A Medical Affair by Anne McCarthy Strauss
Self-published September 2014 through Booktrope
I want to thank you Anne McCarthy Strauss for sending Grab the Lapels this reviewer’s copy in exchange for an honest review.
*Read by guest reviewer Caitlyn Faust
I’ll be the first to admit that I have a preconceived notion about what romance novels are and aren’t, regardless of whether it’s actually right or not. When I started reading A Medical Affair by Anne McCarthy Strauss, I was somewhat convinced it might be a sappy girl-gets-the-guy story with lots of fluff and drama. For the first chapter or so, I seemed to be right; the character of Heather was seemingly perfect physically and was instantly attracted to our other main love interest, Jeff. They met when she had an asthma attack that landed her in the hospital, into his care, and couldn’t keep each other off of their minds. I was very happy to be wrong, as both Heather and Jeff were well fleshed out as real people, both of whom, at a certain point, I was rooting for.
At a certain point in the story, the narrative turns and makes it obvious that this isn’t about love; this is a story about what is ethical and right in regards to doctors and patients, something I had never put much thought to before. The point that hits home is that it’s unethical to have a romantic relationship with your doctor while they are still your doctor. Strauss, the author, had done painstaking research in creating a fictional story that mirrors what can (and has) occurred in real life, involving lawsuits and the legal aspects that can go into people being violated by doctors.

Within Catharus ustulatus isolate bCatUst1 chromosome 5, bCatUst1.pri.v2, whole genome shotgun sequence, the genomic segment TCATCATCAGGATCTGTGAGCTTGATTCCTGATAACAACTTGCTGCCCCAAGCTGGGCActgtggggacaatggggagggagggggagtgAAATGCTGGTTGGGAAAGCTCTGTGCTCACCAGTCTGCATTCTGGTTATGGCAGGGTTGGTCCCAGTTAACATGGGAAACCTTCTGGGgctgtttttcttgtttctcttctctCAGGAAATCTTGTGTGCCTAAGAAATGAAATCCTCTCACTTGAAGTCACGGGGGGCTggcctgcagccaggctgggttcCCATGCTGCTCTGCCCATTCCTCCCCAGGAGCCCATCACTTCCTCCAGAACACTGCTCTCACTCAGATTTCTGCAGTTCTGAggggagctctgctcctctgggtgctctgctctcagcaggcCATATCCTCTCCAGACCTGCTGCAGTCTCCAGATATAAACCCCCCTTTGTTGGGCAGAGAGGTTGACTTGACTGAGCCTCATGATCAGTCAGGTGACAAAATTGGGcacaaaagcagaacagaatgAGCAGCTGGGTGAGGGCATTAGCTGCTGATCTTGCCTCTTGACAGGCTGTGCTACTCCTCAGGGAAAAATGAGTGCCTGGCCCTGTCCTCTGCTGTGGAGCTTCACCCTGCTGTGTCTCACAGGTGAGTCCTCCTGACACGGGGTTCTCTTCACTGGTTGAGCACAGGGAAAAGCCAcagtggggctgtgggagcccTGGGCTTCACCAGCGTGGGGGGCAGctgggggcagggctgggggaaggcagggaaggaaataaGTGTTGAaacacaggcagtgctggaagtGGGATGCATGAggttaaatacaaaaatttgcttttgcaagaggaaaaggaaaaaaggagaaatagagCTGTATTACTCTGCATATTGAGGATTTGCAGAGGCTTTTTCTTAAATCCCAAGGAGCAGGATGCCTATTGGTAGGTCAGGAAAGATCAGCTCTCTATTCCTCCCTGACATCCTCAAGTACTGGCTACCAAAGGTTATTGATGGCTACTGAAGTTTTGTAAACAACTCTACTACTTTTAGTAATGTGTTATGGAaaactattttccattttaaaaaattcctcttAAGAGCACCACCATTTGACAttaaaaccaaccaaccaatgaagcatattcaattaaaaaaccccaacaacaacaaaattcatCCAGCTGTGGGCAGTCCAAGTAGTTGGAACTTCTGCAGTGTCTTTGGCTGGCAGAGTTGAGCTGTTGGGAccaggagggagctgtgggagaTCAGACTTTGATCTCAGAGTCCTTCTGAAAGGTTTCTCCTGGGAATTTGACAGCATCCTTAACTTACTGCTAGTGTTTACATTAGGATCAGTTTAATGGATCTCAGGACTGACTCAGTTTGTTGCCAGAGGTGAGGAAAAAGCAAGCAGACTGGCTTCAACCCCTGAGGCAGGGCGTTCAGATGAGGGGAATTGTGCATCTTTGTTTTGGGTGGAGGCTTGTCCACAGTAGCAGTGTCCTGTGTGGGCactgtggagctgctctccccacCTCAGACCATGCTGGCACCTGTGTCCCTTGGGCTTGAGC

The narrative style of the story is mostly well composed; the perspective is third person semi-omnipotent, switching focus mostly between Heather and Jeff, with another character as needed for the plot. Precisely why the author chose third person semi-omnipotent is unclear to me; while it works well enough for the book, it could have just as easily been switched for first person with little lost. While the perspective focuses mainly on Heather, I thought it was clever that the author used other points of view to better see the situation in a larger sense.
There were a few points in the story during which I questioned the relevance; Heather occasionally brought up her Christian religion, the fact she wore prayer beads, and that Heather and Miguel (her best friend) stopped at Mass before going elsewhere. In the spirit of Chekhov’s gun, I was pleased to see this was later relevant in the plot development between Heather and Jeff, although I won’t give away why here.
The author of the novel is a victim’s advocate, and according to her website, has spent the last decade educating people about the hazards of these types of relationships. With this book as a tool to get the story of the potential consequences out in the public, I’m sure she’s informed many more people of the problems that can occur when you’re not careful.
*Caitlyn Faust graduated from Saint Mary’s College with a BFA in Studio Arts. By day, she works at the University of Notre Dame as an IT Help Desk Consultant. By night, she has many interests, including knitting a pair of socks originating from yarn dyers from each state (that’s 50 pairs of socks, folks).